We were famous, the talk of the town. Everyone knew us; the official at the gate wrote my name down each morning and each afternoon without having to consult the safari ticket. He grinned at us, exchanged a few words, and wished us luck. “Now at least, you must …”
At the end of each safari, as we signed out, he looked up hopefully. We shook our heads, almost delighted at being so difficult, and he let out his breath and gave us a crooked smile.
“Everyone is talking only about you,” said our driver Ashish. “All the time, everyone in Navegaon – the guides, the drivers, everyone – is only talking about somehow showing you a tiger. Yes, it’s a jungle, and yes, it’s unpredictable, but how is it possible that after seven safaris, you still haven’t seen the tiger?”
We smiled. The people at the forest gate and the hotel seemed more upset than we were. We felt tempted, over and over again, to apologise to them. “People come for a single safari and see the tiger,” said one of our guides. “But you …”
We went round and round the forest like mad people, making everyone around us more and more agitated. We followed pugmarks for kilometres on end. We even heard tiger cubs roar. But seven safaris down, we still had not seen the great cat. We wanted to apologise to them, to all the people who were so frustrated at this game of hide and seek. They were so upset, but we …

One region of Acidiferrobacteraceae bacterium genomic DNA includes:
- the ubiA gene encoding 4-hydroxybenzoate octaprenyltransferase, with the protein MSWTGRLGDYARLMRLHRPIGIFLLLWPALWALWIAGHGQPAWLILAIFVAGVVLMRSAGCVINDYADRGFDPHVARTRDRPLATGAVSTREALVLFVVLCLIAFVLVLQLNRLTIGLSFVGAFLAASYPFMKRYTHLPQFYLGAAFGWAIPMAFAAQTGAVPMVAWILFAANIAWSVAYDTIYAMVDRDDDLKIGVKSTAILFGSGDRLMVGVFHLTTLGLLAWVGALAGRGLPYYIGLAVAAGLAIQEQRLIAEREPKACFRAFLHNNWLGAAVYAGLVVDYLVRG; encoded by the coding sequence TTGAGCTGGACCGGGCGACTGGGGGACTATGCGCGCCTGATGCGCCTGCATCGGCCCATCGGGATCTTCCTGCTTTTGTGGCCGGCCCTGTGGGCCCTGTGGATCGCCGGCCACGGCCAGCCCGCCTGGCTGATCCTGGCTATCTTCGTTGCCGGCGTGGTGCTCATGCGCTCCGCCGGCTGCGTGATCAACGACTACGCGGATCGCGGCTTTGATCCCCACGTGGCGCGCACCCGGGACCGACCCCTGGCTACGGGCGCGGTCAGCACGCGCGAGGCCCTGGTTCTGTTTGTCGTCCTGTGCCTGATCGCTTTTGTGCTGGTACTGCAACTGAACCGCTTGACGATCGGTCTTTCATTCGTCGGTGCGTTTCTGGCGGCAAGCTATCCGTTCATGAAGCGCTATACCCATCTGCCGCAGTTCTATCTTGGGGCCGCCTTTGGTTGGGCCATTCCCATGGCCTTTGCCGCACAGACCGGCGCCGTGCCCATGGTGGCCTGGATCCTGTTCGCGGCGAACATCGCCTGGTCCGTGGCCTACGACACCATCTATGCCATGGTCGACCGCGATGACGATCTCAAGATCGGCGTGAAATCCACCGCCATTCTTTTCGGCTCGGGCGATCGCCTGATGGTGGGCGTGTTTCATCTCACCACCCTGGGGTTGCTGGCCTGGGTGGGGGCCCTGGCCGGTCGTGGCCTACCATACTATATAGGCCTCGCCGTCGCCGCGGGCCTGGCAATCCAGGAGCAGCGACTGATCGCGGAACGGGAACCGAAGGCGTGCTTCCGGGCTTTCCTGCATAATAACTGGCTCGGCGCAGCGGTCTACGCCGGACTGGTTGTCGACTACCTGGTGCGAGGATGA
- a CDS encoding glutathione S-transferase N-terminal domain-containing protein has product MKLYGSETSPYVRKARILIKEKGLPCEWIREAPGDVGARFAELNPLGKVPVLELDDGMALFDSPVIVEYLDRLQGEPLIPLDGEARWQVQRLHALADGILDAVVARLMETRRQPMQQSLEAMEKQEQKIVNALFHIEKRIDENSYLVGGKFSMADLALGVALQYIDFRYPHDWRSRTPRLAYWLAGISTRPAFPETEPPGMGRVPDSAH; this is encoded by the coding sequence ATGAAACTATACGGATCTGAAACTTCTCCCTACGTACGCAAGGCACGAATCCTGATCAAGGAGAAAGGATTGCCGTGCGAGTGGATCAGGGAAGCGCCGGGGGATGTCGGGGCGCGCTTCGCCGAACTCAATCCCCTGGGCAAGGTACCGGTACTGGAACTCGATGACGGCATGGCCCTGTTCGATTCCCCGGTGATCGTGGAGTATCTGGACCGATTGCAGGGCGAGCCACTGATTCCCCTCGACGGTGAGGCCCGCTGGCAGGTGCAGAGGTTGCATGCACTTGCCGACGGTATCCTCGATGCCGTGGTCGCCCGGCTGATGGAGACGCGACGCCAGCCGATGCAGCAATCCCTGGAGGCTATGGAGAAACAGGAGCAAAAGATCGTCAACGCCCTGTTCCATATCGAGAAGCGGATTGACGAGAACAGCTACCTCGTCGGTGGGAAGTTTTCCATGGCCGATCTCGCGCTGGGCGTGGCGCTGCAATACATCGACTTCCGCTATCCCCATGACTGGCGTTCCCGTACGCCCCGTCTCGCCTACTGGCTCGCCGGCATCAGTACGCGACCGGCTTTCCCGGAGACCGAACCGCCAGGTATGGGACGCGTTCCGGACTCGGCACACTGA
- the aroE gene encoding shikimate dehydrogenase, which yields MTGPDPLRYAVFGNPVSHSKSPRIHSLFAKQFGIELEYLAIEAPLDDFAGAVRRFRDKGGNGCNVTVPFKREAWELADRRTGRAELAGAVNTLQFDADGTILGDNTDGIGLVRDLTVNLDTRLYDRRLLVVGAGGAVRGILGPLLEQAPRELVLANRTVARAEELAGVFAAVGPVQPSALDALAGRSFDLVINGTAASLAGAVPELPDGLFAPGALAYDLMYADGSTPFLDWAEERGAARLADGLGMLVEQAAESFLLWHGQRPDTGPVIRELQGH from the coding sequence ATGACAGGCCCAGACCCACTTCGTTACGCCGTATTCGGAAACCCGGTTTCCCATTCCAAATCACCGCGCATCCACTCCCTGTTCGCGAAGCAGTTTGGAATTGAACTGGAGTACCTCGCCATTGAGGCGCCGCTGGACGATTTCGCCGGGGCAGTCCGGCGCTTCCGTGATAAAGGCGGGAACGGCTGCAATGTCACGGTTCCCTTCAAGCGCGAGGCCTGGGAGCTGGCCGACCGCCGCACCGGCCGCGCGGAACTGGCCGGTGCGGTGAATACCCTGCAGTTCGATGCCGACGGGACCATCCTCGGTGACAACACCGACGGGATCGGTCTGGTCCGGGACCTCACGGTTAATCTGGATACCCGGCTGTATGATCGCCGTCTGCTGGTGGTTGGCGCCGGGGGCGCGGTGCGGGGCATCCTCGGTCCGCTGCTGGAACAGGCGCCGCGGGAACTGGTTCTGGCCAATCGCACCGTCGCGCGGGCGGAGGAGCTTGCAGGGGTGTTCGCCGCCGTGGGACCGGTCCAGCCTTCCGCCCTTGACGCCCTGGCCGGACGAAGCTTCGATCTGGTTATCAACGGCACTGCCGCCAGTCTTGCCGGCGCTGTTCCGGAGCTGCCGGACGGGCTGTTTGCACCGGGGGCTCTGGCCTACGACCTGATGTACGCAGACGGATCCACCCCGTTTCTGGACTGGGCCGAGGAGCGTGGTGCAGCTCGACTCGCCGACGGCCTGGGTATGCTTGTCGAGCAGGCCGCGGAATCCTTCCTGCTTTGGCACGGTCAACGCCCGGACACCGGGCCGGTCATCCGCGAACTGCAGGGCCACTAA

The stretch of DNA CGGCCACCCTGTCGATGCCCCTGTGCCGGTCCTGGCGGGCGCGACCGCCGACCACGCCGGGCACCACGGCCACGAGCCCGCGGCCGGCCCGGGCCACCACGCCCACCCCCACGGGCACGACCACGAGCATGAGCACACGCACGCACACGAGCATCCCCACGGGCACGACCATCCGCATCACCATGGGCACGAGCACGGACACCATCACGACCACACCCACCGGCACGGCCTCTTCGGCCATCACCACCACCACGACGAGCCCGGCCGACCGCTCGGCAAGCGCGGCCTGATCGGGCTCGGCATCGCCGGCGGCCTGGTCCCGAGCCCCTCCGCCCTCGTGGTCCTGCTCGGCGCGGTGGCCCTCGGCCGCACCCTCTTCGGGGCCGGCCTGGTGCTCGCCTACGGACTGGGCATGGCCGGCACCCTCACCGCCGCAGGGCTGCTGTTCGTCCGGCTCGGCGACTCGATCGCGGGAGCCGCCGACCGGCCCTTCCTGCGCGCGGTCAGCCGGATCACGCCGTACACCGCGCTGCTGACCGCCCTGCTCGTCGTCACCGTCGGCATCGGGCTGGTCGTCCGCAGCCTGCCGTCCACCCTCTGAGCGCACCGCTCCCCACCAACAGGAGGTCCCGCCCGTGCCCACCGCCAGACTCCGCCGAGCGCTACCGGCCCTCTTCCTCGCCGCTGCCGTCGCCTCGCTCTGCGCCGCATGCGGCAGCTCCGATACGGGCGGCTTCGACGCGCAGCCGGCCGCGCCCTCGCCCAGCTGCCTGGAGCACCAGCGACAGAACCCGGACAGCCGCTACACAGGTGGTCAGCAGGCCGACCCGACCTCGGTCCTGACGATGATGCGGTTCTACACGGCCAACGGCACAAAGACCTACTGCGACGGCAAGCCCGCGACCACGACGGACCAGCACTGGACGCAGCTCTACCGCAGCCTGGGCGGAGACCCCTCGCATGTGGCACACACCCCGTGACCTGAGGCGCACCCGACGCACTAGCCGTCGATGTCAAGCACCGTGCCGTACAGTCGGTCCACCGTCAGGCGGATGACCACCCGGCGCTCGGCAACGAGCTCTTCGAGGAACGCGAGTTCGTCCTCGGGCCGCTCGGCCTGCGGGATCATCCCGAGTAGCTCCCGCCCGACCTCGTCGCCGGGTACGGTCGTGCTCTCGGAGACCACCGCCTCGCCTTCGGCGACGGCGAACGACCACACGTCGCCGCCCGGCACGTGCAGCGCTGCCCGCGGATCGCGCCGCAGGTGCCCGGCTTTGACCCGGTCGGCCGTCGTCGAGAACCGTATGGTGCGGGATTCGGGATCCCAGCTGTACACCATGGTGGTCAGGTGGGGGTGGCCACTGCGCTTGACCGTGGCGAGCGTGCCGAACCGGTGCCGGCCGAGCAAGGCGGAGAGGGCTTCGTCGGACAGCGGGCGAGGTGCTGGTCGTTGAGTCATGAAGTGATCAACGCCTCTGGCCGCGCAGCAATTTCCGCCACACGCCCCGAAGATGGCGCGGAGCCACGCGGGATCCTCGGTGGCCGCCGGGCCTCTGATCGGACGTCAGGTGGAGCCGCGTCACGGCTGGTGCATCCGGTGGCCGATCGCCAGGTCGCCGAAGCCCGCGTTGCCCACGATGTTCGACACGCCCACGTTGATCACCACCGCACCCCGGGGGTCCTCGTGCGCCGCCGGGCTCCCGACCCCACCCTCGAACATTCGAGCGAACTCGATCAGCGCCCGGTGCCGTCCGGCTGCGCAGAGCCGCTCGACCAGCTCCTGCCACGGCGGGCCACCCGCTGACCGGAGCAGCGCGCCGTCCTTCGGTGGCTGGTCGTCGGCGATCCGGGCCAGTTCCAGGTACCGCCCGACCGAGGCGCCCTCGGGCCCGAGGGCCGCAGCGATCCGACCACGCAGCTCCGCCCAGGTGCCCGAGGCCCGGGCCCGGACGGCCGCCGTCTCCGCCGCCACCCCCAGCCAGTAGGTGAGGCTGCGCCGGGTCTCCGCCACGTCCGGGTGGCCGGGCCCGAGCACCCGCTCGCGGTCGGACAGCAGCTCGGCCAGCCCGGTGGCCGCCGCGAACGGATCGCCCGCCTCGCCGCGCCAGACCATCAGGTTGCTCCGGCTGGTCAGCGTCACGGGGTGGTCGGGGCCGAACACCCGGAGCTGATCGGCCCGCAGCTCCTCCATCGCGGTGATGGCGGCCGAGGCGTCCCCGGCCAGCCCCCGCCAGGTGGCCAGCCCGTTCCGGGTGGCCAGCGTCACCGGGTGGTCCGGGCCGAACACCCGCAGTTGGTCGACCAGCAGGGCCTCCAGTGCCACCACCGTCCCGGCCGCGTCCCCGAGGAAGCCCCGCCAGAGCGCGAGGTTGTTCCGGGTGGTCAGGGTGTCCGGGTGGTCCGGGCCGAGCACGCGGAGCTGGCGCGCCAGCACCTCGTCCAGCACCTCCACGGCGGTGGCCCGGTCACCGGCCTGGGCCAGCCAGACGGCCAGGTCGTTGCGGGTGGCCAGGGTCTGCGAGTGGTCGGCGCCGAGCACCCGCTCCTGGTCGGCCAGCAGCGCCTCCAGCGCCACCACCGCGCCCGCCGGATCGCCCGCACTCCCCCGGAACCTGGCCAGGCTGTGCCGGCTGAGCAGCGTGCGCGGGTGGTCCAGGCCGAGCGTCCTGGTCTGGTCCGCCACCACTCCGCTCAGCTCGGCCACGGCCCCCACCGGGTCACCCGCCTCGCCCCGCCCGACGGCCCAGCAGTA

We saw wild dogs three times.
We saw adorable four-month old monkeys playing. (That’s when I realised I did not know what the young one of a monkey was called. In our endless lists of young ones in school, we never learned that one.) The infants (Google gave me this answer; correct me if you know another word) wrestled and jumped over one another. One ran away to an older monkey and hid, as if to say, “Mamma, I don’t want to play with them; they’re too rowdy!” We watched them for about half an hour, chuckling at how their tails moved, how they jumped all over the place, on top of one another, over one another, up the trees and down again.
And then, early in the morning on our very last safari, in the darkness of the forest before the sun had risen fully, Pandu, the five-year-old male tiger, crossed our path. He crossed our path three times during that safari, and each time was brief, yet breathtaking. He was so quick that we barely had the time to register that he was there. Yet, he came, as if to tell us that Tadoba would not let us go without at least a glimpse of the great cat.